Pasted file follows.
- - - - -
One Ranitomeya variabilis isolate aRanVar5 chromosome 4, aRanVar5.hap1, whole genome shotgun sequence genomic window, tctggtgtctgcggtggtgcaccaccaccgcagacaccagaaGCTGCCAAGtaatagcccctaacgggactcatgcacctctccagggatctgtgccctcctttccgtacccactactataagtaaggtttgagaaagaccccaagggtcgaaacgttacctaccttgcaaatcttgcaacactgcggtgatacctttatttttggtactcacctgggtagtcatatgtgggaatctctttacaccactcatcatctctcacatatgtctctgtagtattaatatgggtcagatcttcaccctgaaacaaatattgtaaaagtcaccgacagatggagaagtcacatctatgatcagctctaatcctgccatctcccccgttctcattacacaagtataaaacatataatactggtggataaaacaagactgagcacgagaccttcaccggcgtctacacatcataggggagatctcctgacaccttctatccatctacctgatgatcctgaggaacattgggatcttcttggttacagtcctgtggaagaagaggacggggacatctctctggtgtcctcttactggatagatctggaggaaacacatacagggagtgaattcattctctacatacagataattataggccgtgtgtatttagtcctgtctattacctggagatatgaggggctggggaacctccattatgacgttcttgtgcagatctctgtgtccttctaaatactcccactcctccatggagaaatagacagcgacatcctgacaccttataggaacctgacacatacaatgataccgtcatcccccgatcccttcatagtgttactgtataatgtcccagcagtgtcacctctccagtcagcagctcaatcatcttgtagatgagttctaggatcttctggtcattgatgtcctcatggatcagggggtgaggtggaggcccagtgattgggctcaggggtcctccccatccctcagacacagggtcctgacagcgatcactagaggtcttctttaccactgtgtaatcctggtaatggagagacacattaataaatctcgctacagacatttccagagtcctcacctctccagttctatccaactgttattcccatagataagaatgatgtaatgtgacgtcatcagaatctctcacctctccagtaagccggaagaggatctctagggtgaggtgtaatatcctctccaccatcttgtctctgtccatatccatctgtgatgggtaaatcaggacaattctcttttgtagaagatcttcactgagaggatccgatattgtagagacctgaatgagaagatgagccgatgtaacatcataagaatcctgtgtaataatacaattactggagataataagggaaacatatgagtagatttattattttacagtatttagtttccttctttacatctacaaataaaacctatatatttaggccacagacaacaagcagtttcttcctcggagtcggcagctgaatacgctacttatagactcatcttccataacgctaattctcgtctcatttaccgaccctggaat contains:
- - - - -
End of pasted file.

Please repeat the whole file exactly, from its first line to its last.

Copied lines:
One Ranitomeya variabilis isolate aRanVar5 chromosome 4, aRanVar5.hap1, whole genome shotgun sequence genomic window, tctggtgtctgcggtggtgcaccaccaccgcagacaccagaaGCTGCCAAGtaatagcccctaacgggactcatgcacctctccagggatctgtgccctcctttccgtacccactactataagtaaggtttgagaaagaccccaagggtcgaaacgttacctaccttgcaaatcttgcaacactgcggtgatacctttatttttggtactcacctgggtagtcatatgtgggaatctctttacaccactcatcatctctcacatatgtctctgtagtattaatatgggtcagatcttcaccctgaaacaaatattgtaaaagtcaccgacagatggagaagtcacatctatgatcagctctaatcctgccatctcccccgttctcattacacaagtataaaacatataatactggtggataaaacaagactgagcacgagaccttcaccggcgtctacacatcataggggagatctcctgacaccttctatccatctacctgatgatcctgaggaacattgggatcttcttggttacagtcctgtggaagaagaggacggggacatctctctggtgtcctcttactggatagatctggaggaaacacatacagggagtgaattcattctctacatacagataattataggccgtgtgtatttagtcctgtctattacctggagatatgaggggctggggaacctccattatgacgttcttgtgcagatctctgtgtccttctaaatactcccactcctccatggagaaatagacagcgacatcctgacaccttataggaacctgacacatacaatgataccgtcatcccccgatcccttcatagtgttactgtataatgtcccagcagtgtcacctctccagtcagcagctcaatcatcttgtagatgagttctaggatcttctggtcattgatgtcctcatggatcagggggtgaggtggaggcccagtgattgggctcaggggtcctccccatccctcagacacagggtcctgacagcgatcactagaggtcttctttaccactgtgtaatcctggtaatggagagacacattaataaatctcgctacagacatttccagagtcctcacctctccagttctatccaactgttattcccatagataagaatgatgtaatgtgacgtcatcagaatctctcacctctccagtaagccggaagaggatctctagggtgaggtgtaatatcctctccaccatcttgtctctgtccatatccatctgtgatgggtaaatcaggacaattctcttttgtagaagatcttcactgagaggatccgatattgtagagacctgaatgagaagatgagccgatgtaacatcataagaatcctgtgtaataatacaattactggagataataagggaaacatatgagtagatttattattttacagtatttagtttccttctttacatctacaaataaaacctatatatttaggccacagacaacaagcagtttcttcctcggagtcggcagctgaatacgctacttatagactcatcttccataacgctaattctcgtctcatttaccgaccctggaat contains: